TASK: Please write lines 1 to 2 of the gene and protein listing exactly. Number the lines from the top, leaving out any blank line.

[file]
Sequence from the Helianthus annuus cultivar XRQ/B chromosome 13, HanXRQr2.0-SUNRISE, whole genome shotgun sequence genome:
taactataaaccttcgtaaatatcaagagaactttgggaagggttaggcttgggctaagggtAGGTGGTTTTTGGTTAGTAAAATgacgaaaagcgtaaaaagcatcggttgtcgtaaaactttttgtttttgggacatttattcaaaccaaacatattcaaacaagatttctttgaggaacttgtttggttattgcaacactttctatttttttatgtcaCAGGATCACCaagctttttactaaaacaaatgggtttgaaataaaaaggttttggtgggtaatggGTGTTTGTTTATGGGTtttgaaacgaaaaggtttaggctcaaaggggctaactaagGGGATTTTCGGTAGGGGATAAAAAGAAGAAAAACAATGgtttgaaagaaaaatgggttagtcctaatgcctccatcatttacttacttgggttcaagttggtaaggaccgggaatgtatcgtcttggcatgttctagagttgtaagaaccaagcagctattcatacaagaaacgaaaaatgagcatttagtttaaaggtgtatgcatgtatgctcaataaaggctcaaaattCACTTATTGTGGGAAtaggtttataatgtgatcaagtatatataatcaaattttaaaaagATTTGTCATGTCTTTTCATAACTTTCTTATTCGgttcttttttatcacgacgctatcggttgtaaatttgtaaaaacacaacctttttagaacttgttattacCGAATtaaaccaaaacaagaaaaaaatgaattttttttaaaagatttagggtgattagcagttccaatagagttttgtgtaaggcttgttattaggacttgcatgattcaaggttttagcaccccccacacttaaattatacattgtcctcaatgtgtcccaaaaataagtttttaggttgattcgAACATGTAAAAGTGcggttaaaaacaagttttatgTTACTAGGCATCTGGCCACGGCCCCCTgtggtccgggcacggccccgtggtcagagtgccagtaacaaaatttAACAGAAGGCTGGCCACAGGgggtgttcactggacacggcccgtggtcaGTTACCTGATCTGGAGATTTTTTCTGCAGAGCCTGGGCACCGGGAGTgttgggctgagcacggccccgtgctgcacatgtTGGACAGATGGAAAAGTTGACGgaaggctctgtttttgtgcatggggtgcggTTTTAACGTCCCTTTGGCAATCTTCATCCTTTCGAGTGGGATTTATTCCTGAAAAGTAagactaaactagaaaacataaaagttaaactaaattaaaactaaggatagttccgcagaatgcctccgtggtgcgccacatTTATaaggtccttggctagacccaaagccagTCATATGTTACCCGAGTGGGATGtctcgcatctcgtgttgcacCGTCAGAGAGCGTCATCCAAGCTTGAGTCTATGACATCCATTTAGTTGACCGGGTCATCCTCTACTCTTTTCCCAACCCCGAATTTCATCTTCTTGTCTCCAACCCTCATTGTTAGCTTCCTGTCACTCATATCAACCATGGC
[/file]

Sequence from the Helianthus annuus cultivar XRQ/B chromosome 13, HanXRQr2.0-SUNRISE, whole genome shotgun sequence genome:
taactataaaccttcgtaaatatcaagagaactttgggaagggttaggcttgggctaagggtAGGTGGTTTTTGGTTAGTAAAATgacgaaaagcgtaaaaagcatcggttgtcgtaaaactttttgtttttgggacatttattcaaaccaaacatattcaaacaagatttctttgaggaacttgtttggttattgcaacactttctatttttttatgtcaCAGGATCACCaagctttttactaaaacaaatgggtttgaaataaaaaggttttggtgggtaatggGTGTTTGTTTATGGGTtttgaaacgaaaaggtttaggctcaaaggggctaactaagGGGATTTTCGGTAGGGGATAAAAAGAAGAAAAACAATGgtttgaaagaaaaatgggttagtcctaatgcctccatcatttacttacttgggttcaagttggtaaggaccgggaatgtatcgtcttggcatgttctagagttgtaagaaccaagcagctattcatacaagaaacgaaaaatgagcatttagtttaaaggtgtatgcatgtatgctcaataaaggctcaaaattCACTTATTGTGGGAAtaggtttataatgtgatcaagtatatataatcaaattttaaaaagATTTGTCATGTCTTTTCATAACTTTCTTATTCGgttcttttttatcacgacgctatcggttgtaaatttgtaaaaacacaacctttttagaacttgttattacCGAATtaaaccaaaacaagaaaaaaatgaattttttttaaaagatttagggtgattagcagttccaatagagttttgtgtaaggcttgttattaggacttgcatgattcaaggttttagcaccccccacacttaaattatacattgtcctcaatgtgtcccaaaaataagtttttaggttgattcgAACATGTAAAAGTGcggttaaaaacaagttttatgTTACTAGGCATCTGGCCACGGCCCCCTgtggtccgggcacggccccgtggtcagagtgccagtaacaaaatttAACAGAAGGCTGGCCACAGGgggtgttcactggacacggcccgtggtcaGTTACCTGATCTGGAGATTTTTTCTGCAGAGCCTGGGCACCGGGAGTgttgggctgagcacggccccgtgctgcacatgtTGGACAGATGGAAAAGTTGACGgaaggctctgtttttgtgcatggggtgcggTTTTAACGTCCCTTTGGCAATCTTCATCCTTTCGAGTGGGATTTATTCCTGAAAAGTAagactaaactagaaaacataaaagttaaactaaattaaaactaaggatagttccgcagaatgcctccgtggtgcgccacatTTATaaggtccttggctagacccaaagccagTCATATGTTACCCGAGTGGGATGtctcgcatctcgtgttgcacCGTCAGAGAGCGTCATCCAAGCTTGAGTCTATGACATCCATTTAGTTGACCGGGTCATCCTCTACTCTTTTCCCAACCCCGAATTTCATCTTCTTGTCTCCAACCCTCATTGTTAGCTTCCTGTCACTCATATCAACCATGGC